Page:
29 “The most important one,” answered Jesus, “is this: ‘Hear, O Israel: The Lord our God, the Lord is one. 30 Love the Lord your God with all your heart and with all your soul and with all your mind and with all your strength.’ 31 The second is this: ‘Love your neighbor as yourself.’ There is no commandment greater than these.”
32 “Well said, teacher,” the man replied. “You are right in saying that God is one and there is no other but him. 33 To love Him with all your heart, with all your understanding and with all your strength, and to love your neighbor as yourself is more important than all burnt offerings and sacrifices.”
Matthew has Jesus making the same declaration on the greatest commandment in [tooltip tip=”Hearing that Jesus had silenced the Sadducees, the Pharisees got together. One of them, an expert in the law, tested him with this question: “Teacher, which is the greatest commandment in the Law?” Jesus replied: “ ‘Love the Lord your God with all your heart and with all your soul and with all your mind.’ This is the first and greatest commandment. And the second is like it: ‘Love your neighbor as yourself.’ All the Law and the Prophets hang on these two commandments.””]Matthew 22:34-40[/tooltip] and we covered that on Tuesday, October 2, 2018 almost two weeks ago. Nonetheless, this is different, quite different.
In Matthew, Jesus did not preface His answer about the greatest commandment with the statement Hear, O Israel: The Lord our God, the Lord is one. Turns out this is first stated in Deuteronomy 6:4 and immediately followed by And you shall love the LORD your God with all your heart and with all your soul and with all your strength.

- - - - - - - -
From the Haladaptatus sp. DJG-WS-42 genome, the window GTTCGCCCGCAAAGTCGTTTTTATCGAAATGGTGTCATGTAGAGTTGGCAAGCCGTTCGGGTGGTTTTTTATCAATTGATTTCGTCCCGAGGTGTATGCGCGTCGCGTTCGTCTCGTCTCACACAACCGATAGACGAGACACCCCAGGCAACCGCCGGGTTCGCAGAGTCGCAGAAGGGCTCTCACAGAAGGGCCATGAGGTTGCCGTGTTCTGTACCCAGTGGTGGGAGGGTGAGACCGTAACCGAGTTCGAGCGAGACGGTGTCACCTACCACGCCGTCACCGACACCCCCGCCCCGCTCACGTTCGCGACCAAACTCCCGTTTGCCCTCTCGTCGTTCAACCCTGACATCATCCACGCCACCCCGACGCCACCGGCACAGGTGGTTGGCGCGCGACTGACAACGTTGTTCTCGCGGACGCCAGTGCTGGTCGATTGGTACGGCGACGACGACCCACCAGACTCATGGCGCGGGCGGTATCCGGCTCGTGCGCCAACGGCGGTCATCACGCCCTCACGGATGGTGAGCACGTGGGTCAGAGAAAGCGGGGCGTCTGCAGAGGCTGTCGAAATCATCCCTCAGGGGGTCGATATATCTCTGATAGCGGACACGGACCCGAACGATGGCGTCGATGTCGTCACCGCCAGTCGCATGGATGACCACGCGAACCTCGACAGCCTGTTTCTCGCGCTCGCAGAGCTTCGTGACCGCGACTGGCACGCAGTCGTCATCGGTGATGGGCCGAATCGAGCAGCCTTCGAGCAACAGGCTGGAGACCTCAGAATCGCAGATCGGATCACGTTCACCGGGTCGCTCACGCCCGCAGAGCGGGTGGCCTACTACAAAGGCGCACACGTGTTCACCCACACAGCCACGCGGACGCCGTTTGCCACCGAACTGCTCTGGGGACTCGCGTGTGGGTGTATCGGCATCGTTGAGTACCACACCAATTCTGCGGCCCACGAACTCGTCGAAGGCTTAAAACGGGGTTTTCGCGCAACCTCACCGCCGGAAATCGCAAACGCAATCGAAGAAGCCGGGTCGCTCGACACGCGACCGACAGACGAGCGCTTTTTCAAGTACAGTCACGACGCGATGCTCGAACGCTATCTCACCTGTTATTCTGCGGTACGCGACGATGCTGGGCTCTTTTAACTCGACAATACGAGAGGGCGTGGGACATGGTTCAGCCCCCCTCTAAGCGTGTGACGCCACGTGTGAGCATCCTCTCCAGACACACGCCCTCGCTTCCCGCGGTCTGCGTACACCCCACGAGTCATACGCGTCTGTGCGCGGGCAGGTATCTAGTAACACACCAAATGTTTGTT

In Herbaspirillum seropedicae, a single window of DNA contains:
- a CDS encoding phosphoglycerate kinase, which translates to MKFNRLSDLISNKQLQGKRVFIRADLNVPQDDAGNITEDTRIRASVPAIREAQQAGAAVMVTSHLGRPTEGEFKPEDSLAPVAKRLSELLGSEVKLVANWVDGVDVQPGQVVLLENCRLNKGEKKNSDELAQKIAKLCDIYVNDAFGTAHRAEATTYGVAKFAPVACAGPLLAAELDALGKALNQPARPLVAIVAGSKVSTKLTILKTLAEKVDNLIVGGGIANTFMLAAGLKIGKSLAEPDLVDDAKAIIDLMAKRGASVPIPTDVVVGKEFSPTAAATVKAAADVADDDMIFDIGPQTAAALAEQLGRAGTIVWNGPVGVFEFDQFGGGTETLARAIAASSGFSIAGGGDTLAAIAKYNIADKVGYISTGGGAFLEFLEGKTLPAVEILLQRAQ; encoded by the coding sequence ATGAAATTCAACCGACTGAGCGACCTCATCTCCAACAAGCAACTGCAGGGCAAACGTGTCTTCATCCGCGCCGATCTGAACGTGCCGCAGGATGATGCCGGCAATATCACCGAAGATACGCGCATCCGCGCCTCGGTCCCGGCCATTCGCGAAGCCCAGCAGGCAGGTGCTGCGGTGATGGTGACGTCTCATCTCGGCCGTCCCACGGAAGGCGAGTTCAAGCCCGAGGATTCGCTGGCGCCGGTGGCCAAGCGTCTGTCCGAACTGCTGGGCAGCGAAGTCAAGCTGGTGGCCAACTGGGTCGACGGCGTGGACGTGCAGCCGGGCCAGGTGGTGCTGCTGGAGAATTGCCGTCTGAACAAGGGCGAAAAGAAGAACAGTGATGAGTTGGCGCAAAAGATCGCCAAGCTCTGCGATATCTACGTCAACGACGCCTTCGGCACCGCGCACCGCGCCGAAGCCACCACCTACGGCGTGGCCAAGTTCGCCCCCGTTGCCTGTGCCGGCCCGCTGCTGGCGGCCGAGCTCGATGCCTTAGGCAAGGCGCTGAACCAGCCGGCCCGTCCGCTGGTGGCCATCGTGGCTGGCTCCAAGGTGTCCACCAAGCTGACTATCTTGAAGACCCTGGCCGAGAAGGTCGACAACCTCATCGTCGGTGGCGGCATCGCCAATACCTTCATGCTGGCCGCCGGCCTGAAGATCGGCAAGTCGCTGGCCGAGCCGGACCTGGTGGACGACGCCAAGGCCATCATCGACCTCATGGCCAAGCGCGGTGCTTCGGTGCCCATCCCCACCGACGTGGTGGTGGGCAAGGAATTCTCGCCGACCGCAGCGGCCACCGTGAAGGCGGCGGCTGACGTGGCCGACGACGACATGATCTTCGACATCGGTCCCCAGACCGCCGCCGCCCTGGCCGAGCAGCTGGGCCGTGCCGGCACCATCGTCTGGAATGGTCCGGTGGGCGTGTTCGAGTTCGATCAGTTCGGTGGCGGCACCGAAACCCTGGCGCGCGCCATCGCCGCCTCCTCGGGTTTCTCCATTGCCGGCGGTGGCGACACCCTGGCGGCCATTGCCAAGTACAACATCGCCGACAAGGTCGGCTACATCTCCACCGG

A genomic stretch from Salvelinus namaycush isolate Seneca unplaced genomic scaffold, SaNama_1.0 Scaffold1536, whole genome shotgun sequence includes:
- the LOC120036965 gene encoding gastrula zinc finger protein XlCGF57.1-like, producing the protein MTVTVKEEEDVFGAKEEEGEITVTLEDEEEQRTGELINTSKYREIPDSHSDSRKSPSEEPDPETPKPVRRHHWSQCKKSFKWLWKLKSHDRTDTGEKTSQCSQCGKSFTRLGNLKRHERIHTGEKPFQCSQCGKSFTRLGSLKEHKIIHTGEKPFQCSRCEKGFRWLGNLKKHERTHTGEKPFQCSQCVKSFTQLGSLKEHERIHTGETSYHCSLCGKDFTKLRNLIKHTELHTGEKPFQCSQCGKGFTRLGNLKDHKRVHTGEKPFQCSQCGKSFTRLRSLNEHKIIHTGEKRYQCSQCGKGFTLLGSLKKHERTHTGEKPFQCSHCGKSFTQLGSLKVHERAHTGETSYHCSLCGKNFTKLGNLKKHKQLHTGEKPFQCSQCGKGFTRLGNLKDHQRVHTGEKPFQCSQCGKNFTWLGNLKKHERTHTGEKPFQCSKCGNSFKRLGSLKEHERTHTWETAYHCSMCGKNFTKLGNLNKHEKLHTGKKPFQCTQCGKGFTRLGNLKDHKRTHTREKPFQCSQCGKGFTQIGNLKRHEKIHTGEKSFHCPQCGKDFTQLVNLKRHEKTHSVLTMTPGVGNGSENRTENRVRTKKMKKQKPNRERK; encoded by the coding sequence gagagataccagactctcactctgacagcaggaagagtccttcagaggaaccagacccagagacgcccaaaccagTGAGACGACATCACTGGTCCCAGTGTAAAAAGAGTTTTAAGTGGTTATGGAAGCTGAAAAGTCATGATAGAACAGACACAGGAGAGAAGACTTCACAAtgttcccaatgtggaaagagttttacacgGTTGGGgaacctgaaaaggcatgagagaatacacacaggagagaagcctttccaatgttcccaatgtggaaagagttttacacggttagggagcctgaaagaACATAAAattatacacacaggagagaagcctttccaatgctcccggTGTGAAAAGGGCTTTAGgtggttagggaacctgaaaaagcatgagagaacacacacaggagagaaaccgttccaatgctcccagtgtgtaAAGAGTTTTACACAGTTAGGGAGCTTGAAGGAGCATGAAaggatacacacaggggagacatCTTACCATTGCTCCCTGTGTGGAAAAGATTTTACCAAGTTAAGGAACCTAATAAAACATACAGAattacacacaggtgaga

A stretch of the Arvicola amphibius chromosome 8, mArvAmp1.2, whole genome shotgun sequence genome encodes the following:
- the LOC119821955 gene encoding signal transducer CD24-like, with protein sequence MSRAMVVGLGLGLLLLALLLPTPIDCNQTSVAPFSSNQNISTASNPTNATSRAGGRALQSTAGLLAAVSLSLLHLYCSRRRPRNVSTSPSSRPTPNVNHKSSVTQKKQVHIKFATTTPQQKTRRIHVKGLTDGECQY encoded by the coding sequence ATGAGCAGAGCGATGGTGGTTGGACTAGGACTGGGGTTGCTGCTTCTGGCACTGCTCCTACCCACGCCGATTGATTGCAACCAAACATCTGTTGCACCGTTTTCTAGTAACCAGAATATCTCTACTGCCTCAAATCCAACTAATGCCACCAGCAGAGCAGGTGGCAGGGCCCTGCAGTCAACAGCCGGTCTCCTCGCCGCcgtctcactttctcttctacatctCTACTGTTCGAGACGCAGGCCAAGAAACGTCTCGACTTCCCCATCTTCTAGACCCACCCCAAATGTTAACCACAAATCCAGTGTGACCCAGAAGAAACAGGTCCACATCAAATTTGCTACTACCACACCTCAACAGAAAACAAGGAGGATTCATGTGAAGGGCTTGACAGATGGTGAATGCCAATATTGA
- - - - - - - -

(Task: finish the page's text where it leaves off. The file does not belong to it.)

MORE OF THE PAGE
Thus it was entirely appropriate that Jesus would lead with Hear, O Israel: The Lord our God, the Lord is one. A little more searching revealed this was expected to be recited twice daily by devout Jews in the days of Moses and many still do it to this day to keep up a defense against any form of the polytheisms and pantheisms of the heathen world. It is considered a great statement of the national faith of Israel in One Living and Personal God—”One Jehovah!” (Jamieson-Fausset-Brown Bible Commentary)
There is more to the differences between Matthew and Mark in Jesus answering this question. In Matthew the questioner is identified as a Pharisee, an expert in the law, but in Mark the questioner is identified as a teacher of the law. Not so different as one would expect a teach of the law to be an expert in the law as well. Then in Matthew we move directly to the question Jesus asks of the Pharisees, What do you think about the Messiah? Whose son is he? In Mark before this question is asked, the teacher of the law replies to Jesus, Well said, teacher. You are right in saying that God is one and there is no other but Him. To love Him with all your heart, with all your understanding and with all your strength, and to love your neighbor as yourself is more important than all burnt offerings and offerings and sacrifices.
Jesus approved of this answer and replied to him saying, You are not far from the kingdom of God. After that no one dared to ask Him any more questions. Why would Jesus say the teacher’s answer showed he was not far from the kingdom of heaven? I believe it is because the teacher saw beyond the traditions and added laws of the Pharisees that love of God and love of your neighbor was more important than all burnt offerings and sacrifices. This teacher of the law was close to what John would teach years later
And so we know and rely on the love God has for us. God is love. Whoever lives in love lives in God, and God in them.
1 John 4:16
Thus we know why we should love God with all of our heart and love our neighbors as ourselves, because God is love! As Paul said Christ’s love compels us (2 Corinthians 5:14). It’s Monday, may you let Christ’s love compel you to love with all your heart.